Review Summary: Stars Dance is more offensive in its mediocrity than anything else.
Fresh off her much-publicized role in this year’s Spring Breakers, Selena Gomez turns to music to continue her transition from Disney starlet to edgier territory, albeit not as violently as other female celebrities of yore (Britney Spears being the most efficient example). The good-girl-going-bad period always seems to signify a public figure taking more control of their image, and Stars Dance is no exception. This is Selena Gomez on her own, without The Scene backing her up, making it her debut studio album. That’s a ripe chance for reinvention, but Stars Dance doesn’t give us a Selena Gomez 2.0 so much as it simply pushes her through the motions of Top 40 vapidity.
Album opener ‘Birthday’ sets things in motion, with Selena calling out “Tell ‘em that it’s my birthday!” over handclaps and harsh synths before collapsing in a heap of pop music tropes. It’s messy and predictable, and it’s probably the most intriguing thing on the album. It’s reminiscent of Rihanna’s far edgier ‘Birthday Cake,’ but before anything steamier than “Blow your dreams away with me,” is chanted, the album moves to more dubstep-laden territory with ‘Slow Down’ and the title track (which, as title tracks go, is pretty limp). Not much else on the album goes to any length to break through the heavy electropop production, and by its conclusion, Stars Dance is completely waterlogged by its own design.
Plenty of tracks here are catchy, but that’s a minimum requirement for a pop record, and most of the catchiness is borrowed from other, better songs. ‘Walk Like A Champion’ awkwardly mimics Rihanna’s Caribbean delivery. ‘Come & Get It’ opens with a distinctly Indian sound (embarrassingly called both ‘Middle Eastern’ and ‘Tribal’ by Gomez herself), similar to ‘Gotta Have It’ from Watch the Throne. ‘B.E.A.T.’ is a blatant rip-off of ‘Bass Down Low.’ The comparisons go on and on, and they only further solidify Stars Dance as a checklist of pop music clichés to be endured, rather than enjoyed.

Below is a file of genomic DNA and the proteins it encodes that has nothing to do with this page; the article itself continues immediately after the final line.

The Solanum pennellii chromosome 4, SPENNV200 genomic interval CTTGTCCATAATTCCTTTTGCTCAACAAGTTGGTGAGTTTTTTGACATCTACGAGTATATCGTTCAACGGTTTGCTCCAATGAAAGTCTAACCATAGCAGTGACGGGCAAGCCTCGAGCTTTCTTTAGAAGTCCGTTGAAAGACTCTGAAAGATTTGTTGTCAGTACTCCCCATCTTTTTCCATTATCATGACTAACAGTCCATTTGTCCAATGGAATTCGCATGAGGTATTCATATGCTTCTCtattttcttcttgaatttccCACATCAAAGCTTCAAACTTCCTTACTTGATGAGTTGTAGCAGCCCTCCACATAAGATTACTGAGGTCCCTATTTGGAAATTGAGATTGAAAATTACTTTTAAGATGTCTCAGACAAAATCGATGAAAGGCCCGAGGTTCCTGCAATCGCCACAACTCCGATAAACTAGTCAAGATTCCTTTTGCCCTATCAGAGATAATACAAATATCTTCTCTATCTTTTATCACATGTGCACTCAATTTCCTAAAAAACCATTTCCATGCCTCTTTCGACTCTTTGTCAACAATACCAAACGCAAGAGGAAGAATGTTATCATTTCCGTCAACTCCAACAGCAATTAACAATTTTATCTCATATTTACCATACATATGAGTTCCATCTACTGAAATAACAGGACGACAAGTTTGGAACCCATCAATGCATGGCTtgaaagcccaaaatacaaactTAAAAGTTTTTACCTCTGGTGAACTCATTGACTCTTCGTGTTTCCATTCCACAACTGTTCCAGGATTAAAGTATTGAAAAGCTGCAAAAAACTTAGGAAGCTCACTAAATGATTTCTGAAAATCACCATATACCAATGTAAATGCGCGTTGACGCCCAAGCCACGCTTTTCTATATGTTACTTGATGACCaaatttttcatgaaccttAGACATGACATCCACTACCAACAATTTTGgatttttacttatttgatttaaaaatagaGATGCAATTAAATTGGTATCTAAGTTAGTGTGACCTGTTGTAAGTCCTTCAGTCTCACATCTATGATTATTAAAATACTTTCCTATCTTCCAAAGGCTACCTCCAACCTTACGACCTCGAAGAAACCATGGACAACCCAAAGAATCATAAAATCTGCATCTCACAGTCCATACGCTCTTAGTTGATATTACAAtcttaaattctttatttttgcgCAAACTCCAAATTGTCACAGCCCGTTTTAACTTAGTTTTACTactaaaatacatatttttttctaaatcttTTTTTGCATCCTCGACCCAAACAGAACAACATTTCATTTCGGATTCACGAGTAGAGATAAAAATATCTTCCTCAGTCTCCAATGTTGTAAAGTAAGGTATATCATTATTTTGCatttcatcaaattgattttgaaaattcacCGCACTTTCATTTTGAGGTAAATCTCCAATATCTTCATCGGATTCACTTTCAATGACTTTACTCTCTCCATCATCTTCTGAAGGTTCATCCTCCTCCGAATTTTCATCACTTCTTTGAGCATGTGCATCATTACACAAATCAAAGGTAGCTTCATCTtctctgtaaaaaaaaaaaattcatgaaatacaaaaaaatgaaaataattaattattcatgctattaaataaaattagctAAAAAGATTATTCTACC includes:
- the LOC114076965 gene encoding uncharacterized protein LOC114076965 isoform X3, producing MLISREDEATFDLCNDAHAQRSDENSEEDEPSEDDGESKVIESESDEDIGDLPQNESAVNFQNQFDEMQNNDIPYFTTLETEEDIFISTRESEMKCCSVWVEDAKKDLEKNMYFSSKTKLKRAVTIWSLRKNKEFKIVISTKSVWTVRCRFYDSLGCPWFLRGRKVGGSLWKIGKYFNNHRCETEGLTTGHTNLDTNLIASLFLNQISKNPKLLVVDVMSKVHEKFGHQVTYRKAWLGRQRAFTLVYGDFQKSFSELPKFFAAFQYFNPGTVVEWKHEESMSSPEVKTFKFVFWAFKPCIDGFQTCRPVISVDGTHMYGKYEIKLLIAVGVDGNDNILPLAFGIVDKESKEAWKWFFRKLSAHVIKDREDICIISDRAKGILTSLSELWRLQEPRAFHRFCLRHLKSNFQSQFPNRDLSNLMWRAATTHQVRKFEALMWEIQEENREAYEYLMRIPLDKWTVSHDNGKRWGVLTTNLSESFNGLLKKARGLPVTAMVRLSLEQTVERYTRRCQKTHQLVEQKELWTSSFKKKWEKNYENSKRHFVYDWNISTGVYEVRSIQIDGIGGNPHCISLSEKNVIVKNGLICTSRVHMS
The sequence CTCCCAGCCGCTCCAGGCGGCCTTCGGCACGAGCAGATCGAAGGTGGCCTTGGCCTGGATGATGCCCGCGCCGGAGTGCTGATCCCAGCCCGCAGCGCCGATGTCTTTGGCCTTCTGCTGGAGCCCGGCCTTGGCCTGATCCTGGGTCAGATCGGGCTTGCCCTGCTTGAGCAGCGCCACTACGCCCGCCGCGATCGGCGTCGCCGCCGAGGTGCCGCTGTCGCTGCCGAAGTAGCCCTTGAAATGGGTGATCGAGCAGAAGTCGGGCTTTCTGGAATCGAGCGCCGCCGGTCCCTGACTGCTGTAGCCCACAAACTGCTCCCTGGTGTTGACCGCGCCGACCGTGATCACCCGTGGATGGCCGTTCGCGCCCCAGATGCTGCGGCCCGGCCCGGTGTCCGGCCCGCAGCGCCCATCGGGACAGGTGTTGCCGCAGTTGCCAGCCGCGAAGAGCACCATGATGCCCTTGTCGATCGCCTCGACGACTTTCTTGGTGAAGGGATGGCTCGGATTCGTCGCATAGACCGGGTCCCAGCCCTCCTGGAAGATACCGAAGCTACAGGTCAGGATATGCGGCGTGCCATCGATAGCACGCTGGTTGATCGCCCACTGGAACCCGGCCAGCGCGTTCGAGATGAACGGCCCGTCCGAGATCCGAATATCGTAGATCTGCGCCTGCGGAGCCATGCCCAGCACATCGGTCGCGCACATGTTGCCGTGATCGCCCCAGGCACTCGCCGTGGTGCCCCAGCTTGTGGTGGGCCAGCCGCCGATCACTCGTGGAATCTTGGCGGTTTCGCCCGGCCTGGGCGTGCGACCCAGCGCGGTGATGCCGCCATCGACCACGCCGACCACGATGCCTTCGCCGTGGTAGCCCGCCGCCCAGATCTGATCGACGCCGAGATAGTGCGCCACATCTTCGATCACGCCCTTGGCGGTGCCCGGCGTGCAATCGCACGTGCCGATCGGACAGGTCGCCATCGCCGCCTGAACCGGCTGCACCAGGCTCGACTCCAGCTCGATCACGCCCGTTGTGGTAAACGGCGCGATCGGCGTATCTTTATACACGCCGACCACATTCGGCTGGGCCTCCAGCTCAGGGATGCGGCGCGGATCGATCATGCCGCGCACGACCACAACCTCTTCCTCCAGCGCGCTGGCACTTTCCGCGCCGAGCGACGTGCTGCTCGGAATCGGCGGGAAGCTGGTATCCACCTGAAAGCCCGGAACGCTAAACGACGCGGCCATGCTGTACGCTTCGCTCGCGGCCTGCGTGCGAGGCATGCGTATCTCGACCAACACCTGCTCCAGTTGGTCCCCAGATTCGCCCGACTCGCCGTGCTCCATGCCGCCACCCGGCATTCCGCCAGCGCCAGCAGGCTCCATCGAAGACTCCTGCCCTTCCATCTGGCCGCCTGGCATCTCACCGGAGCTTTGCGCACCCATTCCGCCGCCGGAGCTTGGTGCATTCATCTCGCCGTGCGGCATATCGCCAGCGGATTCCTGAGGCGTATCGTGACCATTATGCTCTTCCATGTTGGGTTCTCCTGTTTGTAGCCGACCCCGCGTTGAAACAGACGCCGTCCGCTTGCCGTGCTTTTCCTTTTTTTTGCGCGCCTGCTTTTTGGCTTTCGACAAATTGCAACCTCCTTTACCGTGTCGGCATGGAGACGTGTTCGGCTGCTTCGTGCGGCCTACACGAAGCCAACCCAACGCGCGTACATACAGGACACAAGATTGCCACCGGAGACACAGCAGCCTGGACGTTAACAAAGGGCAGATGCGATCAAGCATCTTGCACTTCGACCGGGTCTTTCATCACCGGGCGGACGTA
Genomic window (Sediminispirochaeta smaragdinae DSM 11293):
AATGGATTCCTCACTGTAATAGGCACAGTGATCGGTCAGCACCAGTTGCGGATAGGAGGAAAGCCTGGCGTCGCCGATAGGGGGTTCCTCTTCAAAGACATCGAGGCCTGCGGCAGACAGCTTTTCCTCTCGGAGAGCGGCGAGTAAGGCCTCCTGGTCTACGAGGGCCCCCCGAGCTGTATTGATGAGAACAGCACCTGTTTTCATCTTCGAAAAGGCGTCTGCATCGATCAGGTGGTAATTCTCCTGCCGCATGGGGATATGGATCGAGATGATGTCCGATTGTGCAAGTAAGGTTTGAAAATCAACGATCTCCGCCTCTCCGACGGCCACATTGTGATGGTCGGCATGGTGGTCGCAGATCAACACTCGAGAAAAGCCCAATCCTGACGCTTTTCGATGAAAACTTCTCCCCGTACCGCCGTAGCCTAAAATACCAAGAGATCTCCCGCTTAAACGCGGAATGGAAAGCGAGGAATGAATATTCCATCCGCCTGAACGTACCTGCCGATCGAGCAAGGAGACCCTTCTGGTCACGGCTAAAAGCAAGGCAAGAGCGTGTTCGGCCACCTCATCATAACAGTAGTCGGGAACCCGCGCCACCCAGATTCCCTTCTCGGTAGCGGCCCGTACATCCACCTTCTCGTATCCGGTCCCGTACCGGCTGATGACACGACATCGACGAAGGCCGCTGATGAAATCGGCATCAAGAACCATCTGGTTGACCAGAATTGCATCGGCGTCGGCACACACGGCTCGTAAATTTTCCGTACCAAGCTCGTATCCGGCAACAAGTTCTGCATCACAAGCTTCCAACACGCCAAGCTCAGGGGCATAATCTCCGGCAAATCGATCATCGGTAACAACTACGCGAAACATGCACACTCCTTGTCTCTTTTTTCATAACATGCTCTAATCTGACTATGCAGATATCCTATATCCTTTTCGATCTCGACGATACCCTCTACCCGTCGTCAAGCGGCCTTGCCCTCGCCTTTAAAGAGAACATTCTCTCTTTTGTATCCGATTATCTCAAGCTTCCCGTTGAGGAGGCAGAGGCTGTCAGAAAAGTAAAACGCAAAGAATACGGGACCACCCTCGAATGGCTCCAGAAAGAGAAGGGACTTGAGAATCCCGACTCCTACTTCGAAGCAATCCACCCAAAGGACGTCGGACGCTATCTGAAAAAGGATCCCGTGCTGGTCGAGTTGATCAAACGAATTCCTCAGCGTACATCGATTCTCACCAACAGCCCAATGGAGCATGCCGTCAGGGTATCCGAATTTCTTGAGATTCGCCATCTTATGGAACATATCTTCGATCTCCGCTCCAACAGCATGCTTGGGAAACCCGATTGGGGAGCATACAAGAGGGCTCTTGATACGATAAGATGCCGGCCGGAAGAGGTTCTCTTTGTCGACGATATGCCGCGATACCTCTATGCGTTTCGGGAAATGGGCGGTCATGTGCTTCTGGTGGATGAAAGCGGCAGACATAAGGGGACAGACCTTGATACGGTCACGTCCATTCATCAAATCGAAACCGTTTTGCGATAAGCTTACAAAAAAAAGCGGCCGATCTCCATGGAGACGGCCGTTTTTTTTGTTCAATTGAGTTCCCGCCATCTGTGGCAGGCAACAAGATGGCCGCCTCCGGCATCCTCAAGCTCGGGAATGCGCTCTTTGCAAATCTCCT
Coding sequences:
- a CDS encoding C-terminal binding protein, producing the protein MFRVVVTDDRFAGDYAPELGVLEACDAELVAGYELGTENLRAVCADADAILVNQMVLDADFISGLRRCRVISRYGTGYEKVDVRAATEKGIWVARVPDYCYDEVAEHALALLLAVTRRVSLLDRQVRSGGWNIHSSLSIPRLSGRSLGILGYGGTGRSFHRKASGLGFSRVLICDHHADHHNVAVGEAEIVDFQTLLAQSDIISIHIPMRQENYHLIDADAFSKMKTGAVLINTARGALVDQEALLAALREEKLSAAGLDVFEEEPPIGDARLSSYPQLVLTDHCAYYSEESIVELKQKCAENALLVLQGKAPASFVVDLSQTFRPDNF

But the biggest problem with Stars Dance has more to do with Selena herself than the music. She doesn’t have any writing or production credits here, leaving her at the mercy of those that do. As a result, there’s no personality on display. Gomez seems content to sound like anybody else, and every one of the tracks on Stars Dance could have been sung by any run-of-the-mill female pop artist. She’s working strictly off of templates here, and it shows.
The bonus track ‘Nobody Does It Like You’ has Selena softly singing “I wanna be a bad girl.” But does she? Even her role in Spring Breakers had less edge than those of her co-stars. She took hits from a bong and got drunk and partied on screen, but she was established early on as a good little church-goer (her name was Faith, for crying out loud), and she was the first of the girls in the story to ditch the party scene and return home when her morals kicked in. On Stars Dance, there’s light talk of partying, bodies touching, coming and getting it, and wild sides, and that’s about it. Miley Cyrus’ Can’t Be Tamed, a dud if there ever was one, had more bite. Gomez, it would seem, is trying to have her cake and eat it too: she’s embracing more risqué career choices, but is keeping it watered down just enough, should anybody get too offended. Stars Dance may boast more aggressive and clamorous beats than her past work, but the passivity on display here signifies that Selena isn’t taking any more control of her image than she’s allowed.